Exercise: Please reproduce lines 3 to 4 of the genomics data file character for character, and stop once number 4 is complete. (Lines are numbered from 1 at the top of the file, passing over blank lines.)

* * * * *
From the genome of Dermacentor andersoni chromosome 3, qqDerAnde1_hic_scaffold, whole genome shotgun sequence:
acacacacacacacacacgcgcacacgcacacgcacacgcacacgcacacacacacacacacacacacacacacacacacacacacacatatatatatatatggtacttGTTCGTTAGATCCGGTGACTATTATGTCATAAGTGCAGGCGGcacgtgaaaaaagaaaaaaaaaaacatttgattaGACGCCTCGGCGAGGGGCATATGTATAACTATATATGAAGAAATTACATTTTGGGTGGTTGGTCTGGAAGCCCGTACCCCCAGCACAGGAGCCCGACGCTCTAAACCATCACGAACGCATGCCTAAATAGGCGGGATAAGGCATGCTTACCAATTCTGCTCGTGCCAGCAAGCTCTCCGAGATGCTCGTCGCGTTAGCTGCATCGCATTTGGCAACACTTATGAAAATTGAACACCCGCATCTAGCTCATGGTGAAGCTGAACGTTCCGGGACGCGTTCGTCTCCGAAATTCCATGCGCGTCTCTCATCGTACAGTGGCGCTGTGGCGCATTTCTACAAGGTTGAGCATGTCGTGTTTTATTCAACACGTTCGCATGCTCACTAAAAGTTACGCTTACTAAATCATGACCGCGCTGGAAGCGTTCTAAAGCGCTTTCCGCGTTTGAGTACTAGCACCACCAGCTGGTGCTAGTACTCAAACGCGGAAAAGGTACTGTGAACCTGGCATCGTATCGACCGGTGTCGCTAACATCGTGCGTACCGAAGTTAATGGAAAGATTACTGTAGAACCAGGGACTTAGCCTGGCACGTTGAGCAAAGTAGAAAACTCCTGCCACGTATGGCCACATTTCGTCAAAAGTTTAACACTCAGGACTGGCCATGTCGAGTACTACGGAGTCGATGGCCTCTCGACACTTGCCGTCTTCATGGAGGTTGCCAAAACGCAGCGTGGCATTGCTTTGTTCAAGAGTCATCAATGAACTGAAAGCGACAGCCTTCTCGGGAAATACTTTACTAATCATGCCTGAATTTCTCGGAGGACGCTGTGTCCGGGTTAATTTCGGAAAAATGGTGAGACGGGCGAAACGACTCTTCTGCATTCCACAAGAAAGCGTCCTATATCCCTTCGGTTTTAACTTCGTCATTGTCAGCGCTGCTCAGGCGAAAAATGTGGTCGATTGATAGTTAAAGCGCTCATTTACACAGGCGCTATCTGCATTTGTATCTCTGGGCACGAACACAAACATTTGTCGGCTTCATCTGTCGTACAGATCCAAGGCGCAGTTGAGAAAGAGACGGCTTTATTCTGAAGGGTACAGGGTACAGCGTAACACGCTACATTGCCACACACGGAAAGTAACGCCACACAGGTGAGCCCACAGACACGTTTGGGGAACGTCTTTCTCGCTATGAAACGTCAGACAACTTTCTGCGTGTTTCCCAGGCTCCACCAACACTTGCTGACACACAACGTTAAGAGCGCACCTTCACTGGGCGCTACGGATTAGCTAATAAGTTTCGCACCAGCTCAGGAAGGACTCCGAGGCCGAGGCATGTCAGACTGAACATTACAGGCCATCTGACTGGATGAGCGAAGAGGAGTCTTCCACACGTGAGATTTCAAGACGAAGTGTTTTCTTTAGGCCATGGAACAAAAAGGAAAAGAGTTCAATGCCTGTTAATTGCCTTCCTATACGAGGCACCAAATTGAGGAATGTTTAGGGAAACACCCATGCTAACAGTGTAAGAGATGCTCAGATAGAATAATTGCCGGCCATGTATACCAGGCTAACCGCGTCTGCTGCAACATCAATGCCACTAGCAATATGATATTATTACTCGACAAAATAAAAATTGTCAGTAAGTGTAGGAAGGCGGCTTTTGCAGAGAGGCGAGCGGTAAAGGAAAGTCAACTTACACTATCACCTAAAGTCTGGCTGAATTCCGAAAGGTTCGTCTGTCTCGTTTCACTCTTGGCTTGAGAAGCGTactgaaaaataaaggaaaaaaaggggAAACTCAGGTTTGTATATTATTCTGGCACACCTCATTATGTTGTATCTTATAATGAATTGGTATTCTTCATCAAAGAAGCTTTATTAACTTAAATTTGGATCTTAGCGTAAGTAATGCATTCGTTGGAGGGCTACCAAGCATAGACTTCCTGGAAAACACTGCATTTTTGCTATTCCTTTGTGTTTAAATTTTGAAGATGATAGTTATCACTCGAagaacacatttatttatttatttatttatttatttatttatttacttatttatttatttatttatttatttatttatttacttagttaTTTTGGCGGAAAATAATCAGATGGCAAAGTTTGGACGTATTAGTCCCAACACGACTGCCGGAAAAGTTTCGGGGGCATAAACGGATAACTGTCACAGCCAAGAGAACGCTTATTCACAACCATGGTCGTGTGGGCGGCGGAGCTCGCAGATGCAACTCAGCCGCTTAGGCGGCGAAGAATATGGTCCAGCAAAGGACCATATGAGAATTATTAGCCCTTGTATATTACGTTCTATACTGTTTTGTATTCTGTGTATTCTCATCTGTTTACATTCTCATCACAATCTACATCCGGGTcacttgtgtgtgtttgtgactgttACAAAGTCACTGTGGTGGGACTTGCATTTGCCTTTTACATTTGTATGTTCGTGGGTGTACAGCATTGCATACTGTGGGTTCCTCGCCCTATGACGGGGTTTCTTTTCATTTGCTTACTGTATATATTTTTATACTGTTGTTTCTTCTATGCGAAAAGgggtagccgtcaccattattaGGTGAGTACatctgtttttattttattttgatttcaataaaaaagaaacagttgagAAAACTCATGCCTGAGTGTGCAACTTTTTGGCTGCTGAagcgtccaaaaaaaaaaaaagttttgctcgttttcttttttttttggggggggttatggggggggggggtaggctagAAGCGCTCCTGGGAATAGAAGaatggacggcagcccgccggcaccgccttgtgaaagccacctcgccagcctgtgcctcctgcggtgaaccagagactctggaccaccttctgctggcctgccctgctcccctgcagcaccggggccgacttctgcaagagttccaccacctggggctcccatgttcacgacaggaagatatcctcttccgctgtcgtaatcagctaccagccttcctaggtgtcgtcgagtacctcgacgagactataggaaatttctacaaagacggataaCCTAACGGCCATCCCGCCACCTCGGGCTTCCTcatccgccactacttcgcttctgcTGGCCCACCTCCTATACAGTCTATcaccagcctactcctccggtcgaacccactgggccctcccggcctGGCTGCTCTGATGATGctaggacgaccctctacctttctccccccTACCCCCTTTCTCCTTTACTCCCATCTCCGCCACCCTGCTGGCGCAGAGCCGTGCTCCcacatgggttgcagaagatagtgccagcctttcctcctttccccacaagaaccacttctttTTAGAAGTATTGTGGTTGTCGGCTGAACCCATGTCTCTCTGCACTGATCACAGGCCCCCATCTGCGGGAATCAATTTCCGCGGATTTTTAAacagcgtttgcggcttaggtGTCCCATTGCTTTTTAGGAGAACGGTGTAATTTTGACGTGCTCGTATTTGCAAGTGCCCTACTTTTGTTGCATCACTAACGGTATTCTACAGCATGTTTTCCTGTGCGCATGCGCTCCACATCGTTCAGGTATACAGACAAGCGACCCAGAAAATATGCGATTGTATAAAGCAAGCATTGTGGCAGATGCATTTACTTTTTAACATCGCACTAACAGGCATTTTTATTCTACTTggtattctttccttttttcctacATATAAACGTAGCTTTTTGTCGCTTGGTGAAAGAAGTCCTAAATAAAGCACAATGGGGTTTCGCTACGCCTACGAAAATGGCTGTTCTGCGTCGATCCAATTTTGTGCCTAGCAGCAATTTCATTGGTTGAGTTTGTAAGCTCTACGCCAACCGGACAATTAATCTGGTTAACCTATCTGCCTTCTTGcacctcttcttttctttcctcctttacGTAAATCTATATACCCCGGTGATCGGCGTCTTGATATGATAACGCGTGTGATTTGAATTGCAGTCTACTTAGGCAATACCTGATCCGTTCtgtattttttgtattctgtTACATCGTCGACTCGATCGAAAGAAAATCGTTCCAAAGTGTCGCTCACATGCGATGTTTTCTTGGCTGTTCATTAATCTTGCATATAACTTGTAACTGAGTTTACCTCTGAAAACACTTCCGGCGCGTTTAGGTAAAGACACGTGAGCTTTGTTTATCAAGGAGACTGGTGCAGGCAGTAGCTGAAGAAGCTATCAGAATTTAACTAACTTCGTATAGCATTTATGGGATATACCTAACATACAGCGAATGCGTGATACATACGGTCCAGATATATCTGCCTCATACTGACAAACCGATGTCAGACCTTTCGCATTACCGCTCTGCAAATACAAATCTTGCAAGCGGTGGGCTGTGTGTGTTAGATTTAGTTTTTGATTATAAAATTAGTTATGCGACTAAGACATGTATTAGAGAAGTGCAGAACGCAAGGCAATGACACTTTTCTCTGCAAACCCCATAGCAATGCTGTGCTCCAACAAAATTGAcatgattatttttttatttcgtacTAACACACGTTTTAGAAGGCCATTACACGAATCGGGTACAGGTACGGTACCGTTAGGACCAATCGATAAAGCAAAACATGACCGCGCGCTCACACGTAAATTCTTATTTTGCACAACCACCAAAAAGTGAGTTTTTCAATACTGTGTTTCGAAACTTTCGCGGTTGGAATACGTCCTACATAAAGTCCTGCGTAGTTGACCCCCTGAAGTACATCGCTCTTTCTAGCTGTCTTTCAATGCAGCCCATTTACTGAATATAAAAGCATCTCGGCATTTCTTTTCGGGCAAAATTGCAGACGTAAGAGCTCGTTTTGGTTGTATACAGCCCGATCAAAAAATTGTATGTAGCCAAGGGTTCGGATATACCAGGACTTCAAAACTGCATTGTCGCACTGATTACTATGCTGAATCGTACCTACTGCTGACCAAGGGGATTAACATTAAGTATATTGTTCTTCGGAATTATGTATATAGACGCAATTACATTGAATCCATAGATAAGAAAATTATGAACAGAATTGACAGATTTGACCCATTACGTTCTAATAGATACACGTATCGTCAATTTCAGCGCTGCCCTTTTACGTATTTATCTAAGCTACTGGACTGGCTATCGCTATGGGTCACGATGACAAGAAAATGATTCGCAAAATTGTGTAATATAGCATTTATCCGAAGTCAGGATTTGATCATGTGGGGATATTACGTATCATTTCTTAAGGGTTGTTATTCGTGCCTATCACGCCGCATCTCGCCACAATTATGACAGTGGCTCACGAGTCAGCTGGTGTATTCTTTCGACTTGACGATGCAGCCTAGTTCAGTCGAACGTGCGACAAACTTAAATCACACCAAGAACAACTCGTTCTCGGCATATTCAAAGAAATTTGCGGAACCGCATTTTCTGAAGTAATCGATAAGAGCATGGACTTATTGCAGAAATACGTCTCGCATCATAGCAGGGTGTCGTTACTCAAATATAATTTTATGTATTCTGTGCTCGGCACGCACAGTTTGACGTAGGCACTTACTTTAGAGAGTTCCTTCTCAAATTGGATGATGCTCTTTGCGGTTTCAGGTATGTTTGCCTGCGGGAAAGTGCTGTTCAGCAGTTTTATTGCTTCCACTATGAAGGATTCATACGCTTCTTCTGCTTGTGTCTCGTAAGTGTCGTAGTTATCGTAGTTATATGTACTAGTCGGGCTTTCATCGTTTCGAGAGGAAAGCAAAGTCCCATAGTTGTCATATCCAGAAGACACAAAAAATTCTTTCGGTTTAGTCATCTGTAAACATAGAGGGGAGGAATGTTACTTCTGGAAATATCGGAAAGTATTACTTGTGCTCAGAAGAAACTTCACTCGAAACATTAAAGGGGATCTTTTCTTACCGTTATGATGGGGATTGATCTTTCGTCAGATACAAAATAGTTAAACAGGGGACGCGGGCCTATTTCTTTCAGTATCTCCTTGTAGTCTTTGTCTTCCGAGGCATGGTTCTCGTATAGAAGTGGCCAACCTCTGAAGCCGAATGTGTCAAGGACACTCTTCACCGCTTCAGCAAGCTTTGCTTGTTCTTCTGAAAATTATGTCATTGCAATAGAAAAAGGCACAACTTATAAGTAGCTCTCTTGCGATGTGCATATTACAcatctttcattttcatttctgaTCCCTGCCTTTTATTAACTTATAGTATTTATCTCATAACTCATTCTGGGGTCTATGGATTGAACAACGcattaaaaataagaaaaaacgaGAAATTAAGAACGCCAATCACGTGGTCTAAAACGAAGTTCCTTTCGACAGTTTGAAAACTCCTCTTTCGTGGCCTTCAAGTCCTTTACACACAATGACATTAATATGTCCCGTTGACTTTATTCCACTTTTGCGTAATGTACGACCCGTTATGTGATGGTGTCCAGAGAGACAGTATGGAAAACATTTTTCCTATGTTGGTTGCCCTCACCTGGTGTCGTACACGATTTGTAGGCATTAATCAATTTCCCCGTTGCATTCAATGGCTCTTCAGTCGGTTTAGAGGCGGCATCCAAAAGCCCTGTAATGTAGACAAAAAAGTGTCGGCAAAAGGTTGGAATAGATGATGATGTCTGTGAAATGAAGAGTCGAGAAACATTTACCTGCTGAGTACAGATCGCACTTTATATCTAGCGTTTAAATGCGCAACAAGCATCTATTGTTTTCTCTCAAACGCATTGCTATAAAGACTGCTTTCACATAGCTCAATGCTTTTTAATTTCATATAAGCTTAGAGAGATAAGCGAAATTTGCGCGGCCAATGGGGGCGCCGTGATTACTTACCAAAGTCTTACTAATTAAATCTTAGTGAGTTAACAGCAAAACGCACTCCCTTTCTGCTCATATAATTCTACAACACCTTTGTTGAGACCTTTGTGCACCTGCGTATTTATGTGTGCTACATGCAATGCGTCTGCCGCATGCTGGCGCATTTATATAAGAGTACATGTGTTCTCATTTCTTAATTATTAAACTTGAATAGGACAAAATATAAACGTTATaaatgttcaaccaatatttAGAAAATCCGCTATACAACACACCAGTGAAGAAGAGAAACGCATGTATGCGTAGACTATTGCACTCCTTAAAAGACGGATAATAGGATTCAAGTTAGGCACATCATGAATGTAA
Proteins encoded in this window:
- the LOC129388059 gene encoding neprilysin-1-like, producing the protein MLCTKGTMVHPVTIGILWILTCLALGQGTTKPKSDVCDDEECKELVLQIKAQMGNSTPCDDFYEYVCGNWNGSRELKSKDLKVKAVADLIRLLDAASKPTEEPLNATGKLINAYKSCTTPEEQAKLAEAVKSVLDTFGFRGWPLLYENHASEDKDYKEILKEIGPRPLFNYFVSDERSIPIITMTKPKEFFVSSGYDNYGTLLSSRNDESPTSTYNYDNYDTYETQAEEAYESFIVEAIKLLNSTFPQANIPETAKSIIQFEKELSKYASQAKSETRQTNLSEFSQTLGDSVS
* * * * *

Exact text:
Proteins encoded in this window:
- the LOC129388059 gene encoding neprilysin-1-like, producing the protein MLCTKGTMVHPVTIGILWILTCLALGQGTTKPKSDVCDDEECKELVLQIKAQMGNSTPCDDFYEYVCGNWNGSRELKSKDLKVKAVADLIRLLDAASKPTEEPLNATGKLINAYKSCTTPEEQAKLAEAVKSVLDTFGFRGWPLLYENHASEDKDYKEILKEIGPRPLFNYFVSDERSIPIITMTKPKEFFVSSGYDNYGTLLSSRNDESPTSTYNYDNYDTYETQAEEAYESFIVEAIKLLNSTFPQANIPETAKSIIQFEKELSKYASQAKSETRQTNLSEFSQTLGDSVS